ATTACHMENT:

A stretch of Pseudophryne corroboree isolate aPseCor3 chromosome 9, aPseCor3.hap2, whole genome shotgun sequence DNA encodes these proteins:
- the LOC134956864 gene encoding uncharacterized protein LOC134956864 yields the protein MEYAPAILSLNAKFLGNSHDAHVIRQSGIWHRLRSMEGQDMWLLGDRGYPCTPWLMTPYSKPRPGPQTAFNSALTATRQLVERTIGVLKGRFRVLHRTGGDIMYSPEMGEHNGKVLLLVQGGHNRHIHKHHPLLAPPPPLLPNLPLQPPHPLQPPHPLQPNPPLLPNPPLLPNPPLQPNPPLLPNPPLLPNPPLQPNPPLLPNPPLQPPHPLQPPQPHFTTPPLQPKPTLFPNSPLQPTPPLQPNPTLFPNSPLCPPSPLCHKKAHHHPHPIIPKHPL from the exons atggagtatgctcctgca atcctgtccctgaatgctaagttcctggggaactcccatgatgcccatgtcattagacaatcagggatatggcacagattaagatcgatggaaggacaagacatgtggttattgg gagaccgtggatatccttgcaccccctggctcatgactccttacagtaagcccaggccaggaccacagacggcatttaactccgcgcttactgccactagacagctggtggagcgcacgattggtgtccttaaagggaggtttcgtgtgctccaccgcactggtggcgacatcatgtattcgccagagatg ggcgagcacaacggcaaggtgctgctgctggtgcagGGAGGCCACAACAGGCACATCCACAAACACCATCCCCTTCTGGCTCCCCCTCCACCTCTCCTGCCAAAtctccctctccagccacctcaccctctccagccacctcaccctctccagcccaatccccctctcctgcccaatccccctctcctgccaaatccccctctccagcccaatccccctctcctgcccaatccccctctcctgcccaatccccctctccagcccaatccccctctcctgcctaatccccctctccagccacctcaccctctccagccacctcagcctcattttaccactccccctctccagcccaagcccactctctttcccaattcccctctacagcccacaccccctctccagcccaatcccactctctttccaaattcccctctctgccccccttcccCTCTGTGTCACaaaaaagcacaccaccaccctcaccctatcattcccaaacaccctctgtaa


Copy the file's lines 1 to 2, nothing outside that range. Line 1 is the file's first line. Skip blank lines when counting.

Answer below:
A stretch of Pseudophryne corroboree isolate aPseCor3 chromosome 9, aPseCor3.hap2, whole genome shotgun sequence DNA encodes these proteins:
- the LOC134956864 gene encoding uncharacterized protein LOC134956864 yields the protein MEYAPAILSLNAKFLGNSHDAHVIRQSGIWHRLRSMEGQDMWLLGDRGYPCTPWLMTPYSKPRPGPQTAFNSALTATRQLVERTIGVLKGRFRVLHRTGGDIMYSPEMGEHNGKVLLLVQGGHNRHIHKHHPLLAPPPPLLPNLPLQPPHPLQPPHPLQPNPPLLPNPPLLPNPPLQPNPPLLPNPPLLPNPPLQPNPPLLPNPPLQPPHPLQPPQPHFTTPPLQPKPTLFPNSPLQPTPPLQPNPTLFPNSPLCPPSPLCHKKAHHHPHPIIPKHPL from the exons atggagtatgctcctgca atcctgtccctgaatgctaagttcctggggaactcccatgatgcccatgtcattagacaatcagggatatggcacagattaagatcgatggaaggacaagacatgtggttattgg gagaccgtggatatccttgcaccccctggctcatgactccttacagtaagcccaggccaggaccacagacggcatttaactccgcgcttactgccactagacagctggtggagcgcacgattggtgtccttaaagggaggtttcgtgtgctccaccgcactggtggcgacatcatgtattcgccagagatg ggcgagcacaacggcaaggtgctgctgctggtgcagGGAGGCCACAACAGGCACATCCACAAACACCATCCCCTTCTGGCTCCCCCTCCACCTCTCCTGCCAAAtctccctctccagccacctcaccctctccagccacctcaccctctccagcccaatccccctctcctgcccaatccccctctcctgccaaatccccctctccagcccaatccccctctcctgcccaatccccctctcctgcccaatccccctctccagcccaatccccctctcctgcctaatccccctctccagccacctcaccctctccagccacctcagcctcattttaccactccccctctccagcccaagcccactctctttcccaattcccctctacagcccacaccccctctccagcccaatcccactctctttccaaattcccctctctgccccccttcccCTCTGTGTCACaaaaaagcacaccaccaccctcaccctatcattcccaaacaccctctgtaa